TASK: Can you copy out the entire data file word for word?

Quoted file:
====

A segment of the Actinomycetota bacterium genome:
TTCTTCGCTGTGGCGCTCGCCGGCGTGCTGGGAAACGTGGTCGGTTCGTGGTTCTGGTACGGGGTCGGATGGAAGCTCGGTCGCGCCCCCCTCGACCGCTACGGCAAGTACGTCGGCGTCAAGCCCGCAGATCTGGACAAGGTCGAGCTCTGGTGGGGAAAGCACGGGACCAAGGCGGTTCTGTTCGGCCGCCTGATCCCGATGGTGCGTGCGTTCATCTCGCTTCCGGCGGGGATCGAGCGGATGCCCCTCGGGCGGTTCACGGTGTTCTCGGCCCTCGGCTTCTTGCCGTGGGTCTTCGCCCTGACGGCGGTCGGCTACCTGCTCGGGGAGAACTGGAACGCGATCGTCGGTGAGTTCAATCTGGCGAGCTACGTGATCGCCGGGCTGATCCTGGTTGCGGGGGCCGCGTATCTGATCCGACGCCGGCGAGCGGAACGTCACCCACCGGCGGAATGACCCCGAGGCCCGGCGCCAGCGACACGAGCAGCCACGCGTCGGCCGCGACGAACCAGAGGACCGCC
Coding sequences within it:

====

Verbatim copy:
A segment of the Actinomycetota bacterium genome:
TTCTTCGCTGTGGCGCTCGCCGGCGTGCTGGGAAACGTGGTCGGTTCGTGGTTCTGGTACGGGGTCGGATGGAAGCTCGGTCGCGCCCCCCTCGACCGCTACGGCAAGTACGTCGGCGTCAAGCCCGCAGATCTGGACAAGGTCGAGCTCTGGTGGGGAAAGCACGGGACCAAGGCGGTTCTGTTCGGCCGCCTGATCCCGATGGTGCGTGCGTTCATCTCGCTTCCGGCGGGGATCGAGCGGATGCCCCTCGGGCGGTTCACGGTGTTCTCGGCCCTCGGCTTCTTGCCGTGGGTCTTCGCCCTGACGGCGGTCGGCTACCTGCTCGGGGAGAACTGGAACGCGATCGTCGGTGAGTTCAATCTGGCGAGCTACGTGATCGCCGGGCTGATCCTGGTTGCGGGGGCCGCGTATCTGATCCGACGCCGGCGAGCGGAACGTCACCCACCGGCGGAATGACCCCGAGGCCCGGCGCCAGCGACACGAGCAGCCACGCGTCGGCCGCGACGAACCAGAGGACCGCC
Coding sequences within it: